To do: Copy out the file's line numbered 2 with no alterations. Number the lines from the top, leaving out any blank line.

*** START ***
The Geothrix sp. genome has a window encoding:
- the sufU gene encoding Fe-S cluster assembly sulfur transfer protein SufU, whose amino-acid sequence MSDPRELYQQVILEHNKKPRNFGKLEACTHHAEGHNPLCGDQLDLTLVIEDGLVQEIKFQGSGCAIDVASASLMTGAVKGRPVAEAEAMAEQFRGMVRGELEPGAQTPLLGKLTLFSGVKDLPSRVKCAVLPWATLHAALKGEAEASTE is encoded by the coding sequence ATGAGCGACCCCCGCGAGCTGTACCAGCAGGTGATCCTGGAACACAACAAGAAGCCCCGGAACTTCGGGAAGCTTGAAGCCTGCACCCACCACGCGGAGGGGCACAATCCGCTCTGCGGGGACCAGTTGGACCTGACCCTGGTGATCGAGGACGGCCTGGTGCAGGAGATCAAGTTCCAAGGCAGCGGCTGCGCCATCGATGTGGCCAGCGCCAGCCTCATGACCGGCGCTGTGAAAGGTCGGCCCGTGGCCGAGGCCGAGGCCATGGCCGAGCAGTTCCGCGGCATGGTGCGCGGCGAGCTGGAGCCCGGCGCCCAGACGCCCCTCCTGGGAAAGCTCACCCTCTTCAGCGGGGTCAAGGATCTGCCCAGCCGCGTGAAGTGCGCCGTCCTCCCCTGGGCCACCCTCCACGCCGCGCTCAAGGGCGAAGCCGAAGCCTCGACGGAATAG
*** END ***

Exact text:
- the sufU gene encoding Fe-S cluster assembly sulfur transfer protein SufU, whose amino-acid sequence MSDPRELYQQVILEHNKKPRNFGKLEACTHHAEGHNPLCGDQLDLTLVIEDGLVQEIKFQGSGCAIDVASASLMTGAVKGRPVAEAEAMAEQFRGMVRGELEPGAQTPLLGKLTLFSGVKDLPSRVKCAVLPWATLHAALKGEAEASTE is encoded by the coding sequence ATGAGCGACCCCCGCGAGCTGTACCAGCAGGTGATCCTGGAACACAACAAGAAGCCCCGGAACTTCGGGAAGCTTGAAGCCTGCACCCACCACGCGGAGGGGCACAATCCGCTCTGCGGGGACCAGTTGGACCTGACCCTGGTGATCGAGGACGGCCTGGTGCAGGAGATCAAGTTCCAAGGCAGCGGCTGCGCCATCGATGTGGCCAGCGCCAGCCTCATGACCGGCGCTGTGAAAGGTCGGCCCGTGGCCGAGGCCGAGGCCATGGCCGAGCAGTTCCGCGGCATGGTGCGCGGCGAGCTGGAGCCCGGCGCCCAGACGCCCCTCCTGGGAAAGCTCACCCTCTTCAGCGGGGTCAAGGATCTGCCCAGCCGCGTGAAGTGCGCCGTCCTCCCCTGGGCCACCCTCCACGCCGCGCTCAAGGGCGAAGCCGAAGCCTCGACGGAATAG